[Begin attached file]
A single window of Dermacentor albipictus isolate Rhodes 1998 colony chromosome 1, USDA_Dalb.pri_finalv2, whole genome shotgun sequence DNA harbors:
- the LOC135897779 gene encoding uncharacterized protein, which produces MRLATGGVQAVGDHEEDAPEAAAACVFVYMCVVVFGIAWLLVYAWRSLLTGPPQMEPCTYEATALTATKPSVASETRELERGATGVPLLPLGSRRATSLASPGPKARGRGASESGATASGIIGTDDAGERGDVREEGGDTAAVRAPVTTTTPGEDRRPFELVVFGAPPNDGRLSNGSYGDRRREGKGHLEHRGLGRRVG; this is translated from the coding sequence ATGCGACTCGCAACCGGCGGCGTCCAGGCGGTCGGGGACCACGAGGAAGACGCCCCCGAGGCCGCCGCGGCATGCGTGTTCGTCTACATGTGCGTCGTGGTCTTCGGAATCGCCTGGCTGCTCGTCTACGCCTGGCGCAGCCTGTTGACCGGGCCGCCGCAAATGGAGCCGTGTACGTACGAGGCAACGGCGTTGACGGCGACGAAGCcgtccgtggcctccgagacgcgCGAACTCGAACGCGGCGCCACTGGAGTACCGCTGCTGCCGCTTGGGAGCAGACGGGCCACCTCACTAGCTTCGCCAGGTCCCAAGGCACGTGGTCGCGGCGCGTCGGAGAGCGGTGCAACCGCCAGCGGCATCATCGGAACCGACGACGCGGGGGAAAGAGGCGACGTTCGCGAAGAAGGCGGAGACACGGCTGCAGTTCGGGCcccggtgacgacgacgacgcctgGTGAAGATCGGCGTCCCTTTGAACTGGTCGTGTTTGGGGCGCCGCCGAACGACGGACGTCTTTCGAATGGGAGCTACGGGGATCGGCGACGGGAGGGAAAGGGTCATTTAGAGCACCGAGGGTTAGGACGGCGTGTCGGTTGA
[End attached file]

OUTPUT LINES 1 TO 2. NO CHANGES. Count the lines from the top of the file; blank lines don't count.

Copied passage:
A single window of Dermacentor albipictus isolate Rhodes 1998 colony chromosome 1, USDA_Dalb.pri_finalv2, whole genome shotgun sequence DNA harbors:
- the LOC135897779 gene encoding uncharacterized protein, which produces MRLATGGVQAVGDHEEDAPEAAAACVFVYMCVVVFGIAWLLVYAWRSLLTGPPQMEPCTYEATALTATKPSVASETRELERGATGVPLLPLGSRRATSLASPGPKARGRGASESGATASGIIGTDDAGERGDVREEGGDTAAVRAPVTTTTPGEDRRPFELVVFGAPPNDGRLSNGSYGDRRREGKGHLEHRGLGRRVG; this is translated from the coding sequence ATGCGACTCGCAACCGGCGGCGTCCAGGCGGTCGGGGACCACGAGGAAGACGCCCCCGAGGCCGCCGCGGCATGCGTGTTCGTCTACATGTGCGTCGTGGTCTTCGGAATCGCCTGGCTGCTCGTCTACGCCTGGCGCAGCCTGTTGACCGGGCCGCCGCAAATGGAGCCGTGTACGTACGAGGCAACGGCGTTGACGGCGACGAAGCcgtccgtggcctccgagacgcgCGAACTCGAACGCGGCGCCACTGGAGTACCGCTGCTGCCGCTTGGGAGCAGACGGGCCACCTCACTAGCTTCGCCAGGTCCCAAGGCACGTGGTCGCGGCGCGTCGGAGAGCGGTGCAACCGCCAGCGGCATCATCGGAACCGACGACGCGGGGGAAAGAGGCGACGTTCGCGAAGAAGGCGGAGACACGGCTGCAGTTCGGGCcccggtgacgacgacgacgcctgGTGAAGATCGGCGTCCCTTTGAACTGGTCGTGTTTGGGGCGCCGCCGAACGACGGACGTCTTTCGAATGGGAGCTACGGGGATCGGCGACGGGAGGGAAAGGGTCATTTAGAGCACCGAGGGTTAGGACGGCGTGTCGGTTGA